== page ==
One of The Conservation Fund’s top priorities is ensuring large, forested landscapes that support wildlife, water quality and local economies are not subdivided and converted to non-forest uses. When the Greater New York Councils of the Boy Scouts of America, one of the largest Scout operations in the U.S., reached out to us in 2021 to discuss the opportunity to acquire most of the 95-year-old Scout reservation for conservation, we recognized the importance of securing this serene forestland in the southern Catskill Mountains, four miles from the Woodstock Festival site.

By leveraging proceeds from our pioneering green bonds and a private partnership with the nonprofit Malone Family Land Preservation Foundation, we launched an initiative to protect 9,400 acres of the historic Ten Mile River Scout Reservation. This will allow the Scouts to continue using the land for scouting activities and its charitable mission — all while ensuring the land is forever protected and made available for public recreation.


In May 2022, The Conservation Fund and the Greater New York Councils embarked on a multi-year effort to permanently protect most of the historic Ten Mile River Scout Reservation. The Fund’s acquisition of nearly 6,100 acres through our Working Forest Fund provides time for the development and implementation of permanent conservation strategies on the forest to support water quality and wildlife habitat protection, help combat climate change, and explore opportunities for future public recreational access for hiking, camping and fishing. We are currently fundraising to purchase an additional 3,300 acres from the Greater New York Councils within the next year.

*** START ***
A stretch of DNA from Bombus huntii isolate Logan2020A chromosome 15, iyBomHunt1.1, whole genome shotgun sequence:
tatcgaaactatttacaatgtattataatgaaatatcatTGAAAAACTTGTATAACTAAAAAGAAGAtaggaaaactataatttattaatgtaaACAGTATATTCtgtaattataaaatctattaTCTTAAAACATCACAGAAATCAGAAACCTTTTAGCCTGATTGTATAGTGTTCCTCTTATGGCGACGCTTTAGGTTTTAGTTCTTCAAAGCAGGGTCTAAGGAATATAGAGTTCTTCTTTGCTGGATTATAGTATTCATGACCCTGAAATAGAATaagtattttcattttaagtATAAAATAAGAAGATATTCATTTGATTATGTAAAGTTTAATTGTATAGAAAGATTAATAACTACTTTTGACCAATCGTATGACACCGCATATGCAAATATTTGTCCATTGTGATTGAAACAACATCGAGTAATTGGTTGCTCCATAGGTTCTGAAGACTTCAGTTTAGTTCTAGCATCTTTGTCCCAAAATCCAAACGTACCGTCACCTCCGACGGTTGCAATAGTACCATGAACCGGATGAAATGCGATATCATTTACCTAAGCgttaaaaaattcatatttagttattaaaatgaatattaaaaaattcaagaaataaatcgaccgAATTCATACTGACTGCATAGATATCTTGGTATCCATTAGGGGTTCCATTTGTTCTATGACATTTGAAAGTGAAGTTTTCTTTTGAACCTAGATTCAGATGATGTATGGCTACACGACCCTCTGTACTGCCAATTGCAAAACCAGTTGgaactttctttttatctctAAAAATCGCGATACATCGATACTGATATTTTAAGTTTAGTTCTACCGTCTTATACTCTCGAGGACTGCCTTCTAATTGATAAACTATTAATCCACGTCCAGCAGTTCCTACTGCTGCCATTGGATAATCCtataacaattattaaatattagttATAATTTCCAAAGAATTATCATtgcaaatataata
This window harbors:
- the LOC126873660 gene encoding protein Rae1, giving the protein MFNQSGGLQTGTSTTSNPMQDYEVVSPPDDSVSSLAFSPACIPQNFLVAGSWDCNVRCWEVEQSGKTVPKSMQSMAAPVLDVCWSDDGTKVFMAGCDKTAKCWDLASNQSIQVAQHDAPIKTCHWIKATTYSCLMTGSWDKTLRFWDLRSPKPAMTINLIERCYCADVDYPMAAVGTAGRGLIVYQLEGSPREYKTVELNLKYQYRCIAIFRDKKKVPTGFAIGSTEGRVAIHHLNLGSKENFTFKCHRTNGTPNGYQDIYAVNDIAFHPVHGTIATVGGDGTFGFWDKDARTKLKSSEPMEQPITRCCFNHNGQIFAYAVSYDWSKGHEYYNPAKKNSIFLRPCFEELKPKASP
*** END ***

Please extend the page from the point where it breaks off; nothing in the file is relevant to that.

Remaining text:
The Scouts will maintain ownership of the four active summer camp facilities encompassing 2,100 acres so that the Reservation can continue to support youth leadership programming as well as outdoor and camping opportunities.

During its temporary ownership of the Ten Mile River Forest, the Fund will continue sustainable forest management to enhance carbon storage, recreational access, climate and fire resilience, and water and wildlife resources. We plan to work with the New York Department of Environmental Conservation on the permanent protection of this land.


Through this project, the Fund is again facilitating conservation at a landscape scale, securing forestland with extraordinary habitats and resources for the public. This project will forever secure over 18 miles of streams and three miles of river frontage on the Upper Delaware Scenic & Recreational River along with 60 miles of hiking trails. Additionally, it will store over 2.1 million tons of CO2 equivalent — comparable to the emissions from over 472,000 passenger vehicles over the course of a year.

The National Park Service will continue to manage the Delaware River access site and Tusten Mountain Trail for the public.

Ten Mile River. Photo: Michael Lennon

Aquatic and terrestrial species will benefit through this project as well. Because the Delaware River has remained undammed throughout the length of its mainstem, it remains a natural connection to the Atlantic Ocean, allowing migratory fish to reach the Upper Delaware River for spawning. Moreover, the dense forest cover of the Ten Mile River Scout Reservation provides ideal habitat for black bear, bobcat, coyote, wild turkey, muskrat, mink, raccoon and white-tailed deer. The highest concentration of bald eagle wintering areas in New York is also found in this watershed.

Permanent conservation of the Ten Mile River Forest also places safeguards on the numerous sites documented on the property as once used by the indigenous Lenape people.